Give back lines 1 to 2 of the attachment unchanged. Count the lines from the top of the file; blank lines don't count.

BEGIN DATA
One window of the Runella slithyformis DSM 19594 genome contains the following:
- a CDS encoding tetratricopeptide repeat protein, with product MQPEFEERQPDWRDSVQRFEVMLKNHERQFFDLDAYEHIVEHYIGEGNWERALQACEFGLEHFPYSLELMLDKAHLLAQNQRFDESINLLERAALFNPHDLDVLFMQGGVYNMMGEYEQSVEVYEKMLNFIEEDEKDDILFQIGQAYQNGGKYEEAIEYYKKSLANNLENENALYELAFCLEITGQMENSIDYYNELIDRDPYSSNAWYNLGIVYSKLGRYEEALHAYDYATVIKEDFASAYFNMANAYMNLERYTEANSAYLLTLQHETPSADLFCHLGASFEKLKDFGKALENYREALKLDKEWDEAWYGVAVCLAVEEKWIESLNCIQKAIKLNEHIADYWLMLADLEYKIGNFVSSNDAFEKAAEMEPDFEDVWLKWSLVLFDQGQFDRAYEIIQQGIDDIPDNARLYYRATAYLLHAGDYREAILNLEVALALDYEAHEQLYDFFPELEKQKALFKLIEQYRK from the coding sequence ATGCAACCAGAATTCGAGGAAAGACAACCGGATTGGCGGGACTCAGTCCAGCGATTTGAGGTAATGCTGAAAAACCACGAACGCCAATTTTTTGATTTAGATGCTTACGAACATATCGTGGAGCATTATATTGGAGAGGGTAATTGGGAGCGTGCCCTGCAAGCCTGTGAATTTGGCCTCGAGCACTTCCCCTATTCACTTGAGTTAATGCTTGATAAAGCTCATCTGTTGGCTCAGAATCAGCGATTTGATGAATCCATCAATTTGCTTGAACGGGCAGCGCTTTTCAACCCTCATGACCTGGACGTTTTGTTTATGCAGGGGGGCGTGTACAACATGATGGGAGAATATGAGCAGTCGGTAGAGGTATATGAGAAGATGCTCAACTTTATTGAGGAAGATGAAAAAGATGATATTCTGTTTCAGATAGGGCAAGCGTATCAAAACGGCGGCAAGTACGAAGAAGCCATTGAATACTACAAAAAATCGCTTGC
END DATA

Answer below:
One window of the Runella slithyformis DSM 19594 genome contains the following:
- a CDS encoding tetratricopeptide repeat protein, with product MQPEFEERQPDWRDSVQRFEVMLKNHERQFFDLDAYEHIVEHYIGEGNWERALQACEFGLEHFPYSLELMLDKAHLLAQNQRFDESINLLERAALFNPHDLDVLFMQGGVYNMMGEYEQSVEVYEKMLNFIEEDEKDDILFQIGQAYQNGGKYEEAIEYYKKSLANNLENENALYELAFCLEITGQMENSIDYYNELIDRDPYSSNAWYNLGIVYSKLGRYEEALHAYDYATVIKEDFASAYFNMANAYMNLERYTEANSAYLLTLQHETPSADLFCHLGASFEKLKDFGKALENYREALKLDKEWDEAWYGVAVCLAVEEKWIESLNCIQKAIKLNEHIADYWLMLADLEYKIGNFVSSNDAFEKAAEMEPDFEDVWLKWSLVLFDQGQFDRAYEIIQQGIDDIPDNARLYYRATAYLLHAGDYREAILNLEVALALDYEAHEQLYDFFPELEKQKALFKLIEQYRK from the coding sequence ATGCAACCAGAATTCGAGGAAAGACAACCGGATTGGCGGGACTCAGTCCAGCGATTTGAGGTAATGCTGAAAAACCACGAACGCCAATTTTTTGATTTAGATGCTTACGAACATATCGTGGAGCATTATATTGGAGAGGGTAATTGGGAGCGTGCCCTGCAAGCCTGTGAATTTGGCCTCGAGCACTTCCCCTATTCACTTGAGTTAATGCTTGATAAAGCTCATCTGTTGGCTCAGAATCAGCGATTTGATGAATCCATCAATTTGCTTGAACGGGCAGCGCTTTTCAACCCTCATGACCTGGACGTTTTGTTTATGCAGGGGGGCGTGTACAACATGATGGGAGAATATGAGCAGTCGGTAGAGGTATATGAGAAGATGCTCAACTTTATTGAGGAAGATGAAAAAGATGATATTCTGTTTCAGATAGGGCAAGCGTATCAAAACGGCGGCAAGTACGAAGAAGCCATTGAATACTACAAAAAATCGCTTGC